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Bachmann and the Pope

The opinions expressed by columnists are their own and do not necessarily represent the views of
WASHINGTON -- It seems Rep. Michele Bachmann is under increased scrutiny for her religious views, even as she climbs ever higher in the presidential polls. With tea party support, she is now No. 2 in the Republican polls even though she has been in the race for only a short time. The numero uno, former Massachusetts Gov. Mitt Romney, is himself the victim of gentler bigotry for his religious views. He is a Mormon. No, I did not say moron. I said Mormon.

What is Bachmann's transgression? She was, until recently, a member of a church that opposes homosexuality and gay marriage. It also takes issue with the Roman Catholic papacy. It is the Salem Lutheran Church of Stillwater, Minn. And by the way, it is no longer Bachmann's church. She now attends the evangelical church Eagle Brook, in another part of Stillwater, where she now lives. A close friend, JoAnne Hood, tells The New York Times that the Bachmanns "are absolutely not against the gays. They are just not for marriage" -- presumably not for gay marriage. As for their position on the Catholic papacy, Hood is mum.

Well, I speak as a Roman Catholic. I do not know what the Salem Lutheran Church's complaint is, but if it is the Catholic doctrine of papal infallibility, I think I understand. The debate began in 1517 and got rather bloody. Yet over the past century or so, it has become quite civilized. Actually, I would be rather surprised if any Protestant or, for that matter, Jew accepted papal infallibility. But that does not mean I would not vote for a Protestant or Jew for president.

This sniping at Bachmann for the religious values of her former church is a bit hypocritical. In 2008, we elected as president a man who attended the church of the Rev. Jeremiah Wright for 20 years. He remained a member until May 2008, when he resigned under fire. The Rev. Wright regularly spouted racist bilge and assessments of this country that were frankly anti-American. Some of those views were very close to those expressed here and abroad by President Barack Obama. I do not know what President Obama thinks about papal infallibility, but I have my suspicions. My guess is that he is against papal infallibility. He will stick with Jeremiah Wright's infallibility.

To those who would raise religious issues against Bachmann or, for that matter, Romney, I shall take my stand with my colleague Seth Lipsky, who, I suspect, is another skeptic of papal infallibility. He cites the Founding Fathers. Lipsky avers that "the most emphatic sentence in the entire Constitution is the one that says 'no religious Test shall ever be required as a Qualification to any Office or public Trust under the United States.'" The author of an indispensable book for navigating the turbulent times in which we live, "The Citizen's Constitution: An Annotated Guide," Lipsky is an irrefragable judge in such matters. We should pay more attention to that generous and enlightened document, the Constitution.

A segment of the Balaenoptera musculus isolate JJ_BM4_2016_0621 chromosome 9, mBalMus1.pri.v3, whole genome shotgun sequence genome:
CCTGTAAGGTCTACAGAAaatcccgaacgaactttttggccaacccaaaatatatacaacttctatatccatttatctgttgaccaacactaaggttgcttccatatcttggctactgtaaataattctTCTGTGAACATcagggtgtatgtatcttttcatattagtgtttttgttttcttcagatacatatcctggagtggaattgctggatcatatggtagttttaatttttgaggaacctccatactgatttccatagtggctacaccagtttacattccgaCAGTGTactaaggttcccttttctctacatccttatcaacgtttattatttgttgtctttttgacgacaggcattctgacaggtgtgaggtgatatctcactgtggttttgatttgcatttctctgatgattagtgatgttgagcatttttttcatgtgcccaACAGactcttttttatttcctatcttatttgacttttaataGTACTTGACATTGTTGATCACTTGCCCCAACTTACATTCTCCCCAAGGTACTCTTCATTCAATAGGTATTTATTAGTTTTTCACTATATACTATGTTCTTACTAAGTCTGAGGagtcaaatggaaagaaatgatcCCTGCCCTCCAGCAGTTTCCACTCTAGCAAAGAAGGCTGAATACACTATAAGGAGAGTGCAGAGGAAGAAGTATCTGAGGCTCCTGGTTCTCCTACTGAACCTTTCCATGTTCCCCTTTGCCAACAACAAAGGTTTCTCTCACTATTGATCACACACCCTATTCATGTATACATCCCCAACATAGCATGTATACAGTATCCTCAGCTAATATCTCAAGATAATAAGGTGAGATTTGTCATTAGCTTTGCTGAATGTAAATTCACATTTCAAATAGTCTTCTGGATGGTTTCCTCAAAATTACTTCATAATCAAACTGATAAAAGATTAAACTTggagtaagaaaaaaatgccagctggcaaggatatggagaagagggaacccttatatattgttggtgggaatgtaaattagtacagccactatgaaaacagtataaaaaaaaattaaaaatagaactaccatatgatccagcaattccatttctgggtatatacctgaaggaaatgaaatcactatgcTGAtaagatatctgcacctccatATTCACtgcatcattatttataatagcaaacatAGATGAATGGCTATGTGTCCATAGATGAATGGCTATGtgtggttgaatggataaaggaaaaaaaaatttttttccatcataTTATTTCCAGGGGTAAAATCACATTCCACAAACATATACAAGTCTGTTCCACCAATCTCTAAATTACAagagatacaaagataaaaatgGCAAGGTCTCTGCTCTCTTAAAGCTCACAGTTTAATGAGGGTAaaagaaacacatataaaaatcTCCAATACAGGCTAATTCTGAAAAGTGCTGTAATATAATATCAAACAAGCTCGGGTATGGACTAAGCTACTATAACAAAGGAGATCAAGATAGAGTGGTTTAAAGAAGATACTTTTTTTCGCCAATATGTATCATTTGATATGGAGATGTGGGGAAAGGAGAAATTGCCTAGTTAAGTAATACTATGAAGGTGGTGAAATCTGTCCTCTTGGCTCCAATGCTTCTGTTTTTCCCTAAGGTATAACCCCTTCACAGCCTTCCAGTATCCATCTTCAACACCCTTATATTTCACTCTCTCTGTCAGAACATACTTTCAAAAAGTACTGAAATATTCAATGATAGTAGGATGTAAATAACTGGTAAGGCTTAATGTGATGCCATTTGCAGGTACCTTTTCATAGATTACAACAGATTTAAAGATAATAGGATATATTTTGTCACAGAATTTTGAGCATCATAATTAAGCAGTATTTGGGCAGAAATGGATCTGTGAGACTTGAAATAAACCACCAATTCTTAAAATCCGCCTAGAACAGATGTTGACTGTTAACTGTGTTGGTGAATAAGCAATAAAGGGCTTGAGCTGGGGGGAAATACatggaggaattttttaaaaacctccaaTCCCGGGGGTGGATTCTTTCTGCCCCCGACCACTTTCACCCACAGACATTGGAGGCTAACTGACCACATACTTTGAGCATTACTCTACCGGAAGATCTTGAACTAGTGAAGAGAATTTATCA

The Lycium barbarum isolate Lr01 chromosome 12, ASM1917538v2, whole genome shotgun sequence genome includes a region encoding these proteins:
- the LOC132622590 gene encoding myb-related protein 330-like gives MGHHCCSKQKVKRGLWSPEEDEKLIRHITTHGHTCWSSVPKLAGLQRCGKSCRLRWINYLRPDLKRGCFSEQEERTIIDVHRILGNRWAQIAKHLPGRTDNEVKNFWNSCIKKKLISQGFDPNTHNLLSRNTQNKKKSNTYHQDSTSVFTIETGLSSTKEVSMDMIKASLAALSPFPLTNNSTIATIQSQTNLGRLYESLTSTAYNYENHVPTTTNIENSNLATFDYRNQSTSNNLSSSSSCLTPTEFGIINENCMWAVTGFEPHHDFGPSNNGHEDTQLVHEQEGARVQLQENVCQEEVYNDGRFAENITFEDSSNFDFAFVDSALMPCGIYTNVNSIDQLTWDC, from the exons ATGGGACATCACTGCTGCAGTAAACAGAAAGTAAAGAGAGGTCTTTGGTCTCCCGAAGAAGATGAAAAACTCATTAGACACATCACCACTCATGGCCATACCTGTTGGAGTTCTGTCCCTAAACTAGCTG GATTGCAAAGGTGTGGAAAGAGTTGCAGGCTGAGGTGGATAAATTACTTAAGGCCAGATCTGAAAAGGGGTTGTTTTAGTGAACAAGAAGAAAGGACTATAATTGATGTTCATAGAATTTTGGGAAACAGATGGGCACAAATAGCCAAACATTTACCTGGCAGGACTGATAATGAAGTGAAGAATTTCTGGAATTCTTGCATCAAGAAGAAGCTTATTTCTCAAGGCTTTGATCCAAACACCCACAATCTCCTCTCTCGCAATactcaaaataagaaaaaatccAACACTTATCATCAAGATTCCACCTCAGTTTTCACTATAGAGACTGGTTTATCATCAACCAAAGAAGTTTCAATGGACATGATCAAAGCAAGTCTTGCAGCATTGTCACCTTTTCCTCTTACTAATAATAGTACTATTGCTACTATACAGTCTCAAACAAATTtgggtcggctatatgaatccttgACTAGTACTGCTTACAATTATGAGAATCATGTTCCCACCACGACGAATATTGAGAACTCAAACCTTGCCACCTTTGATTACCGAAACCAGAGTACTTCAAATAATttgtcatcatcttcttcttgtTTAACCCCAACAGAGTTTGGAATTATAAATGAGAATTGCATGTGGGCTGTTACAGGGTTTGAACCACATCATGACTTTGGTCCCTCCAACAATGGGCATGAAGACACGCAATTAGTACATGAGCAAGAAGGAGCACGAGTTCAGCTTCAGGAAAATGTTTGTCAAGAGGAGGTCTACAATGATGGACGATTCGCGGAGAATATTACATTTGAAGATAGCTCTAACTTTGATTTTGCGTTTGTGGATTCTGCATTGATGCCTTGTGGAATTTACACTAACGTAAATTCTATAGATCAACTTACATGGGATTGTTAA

Bachmann has, and that is why she is a growing force in the presidential race. She and the tea party movement recognize that the Constitution posits a blueprint for liberty. Obama makes light of the Constitution. He is a progressive and views the Constitution as dated. He would look to "experts" to govern us. He favors boards of regulators. They will rescue us from bankers and other Wall Street types, though it appears that earlier regulators and Wall Street types got the economy into its present fix. His regulators also will regulate the health care systems if he has his way, though regulators have a way of being bought off by those with the most intense interest in what they regulate -- for instance, health care. When the dust has settled and Obama gets his health care panels in place, you can be sure that the pharmaceutical industry and other health care professions will be there with all kinds of friendly and esoteric advice.

Regulators rarely are effective. They often slow down progress and always impede freedom. Think of friendly fascism. Bachmann and her tea partyers put their faith in the checks and balances of the Constitution, its separation of powers, its federalism. That is why she is forging ahead and she and the tea partyers are going to be a force to reckon with in this oncoming election.

R. Emmett Tyrrell Jr. is the founder and editor-in-chief of The American Spectator and an adjunct scholar at the Hudson Institute. His new book is "After the Hangover: The Conservatives' Road to Recovery." To find out more about R. Emmett Tyrrell Jr. and read features by other Creators Syndicate writers and cartoonists, visit the Creators Syndicate Web page at


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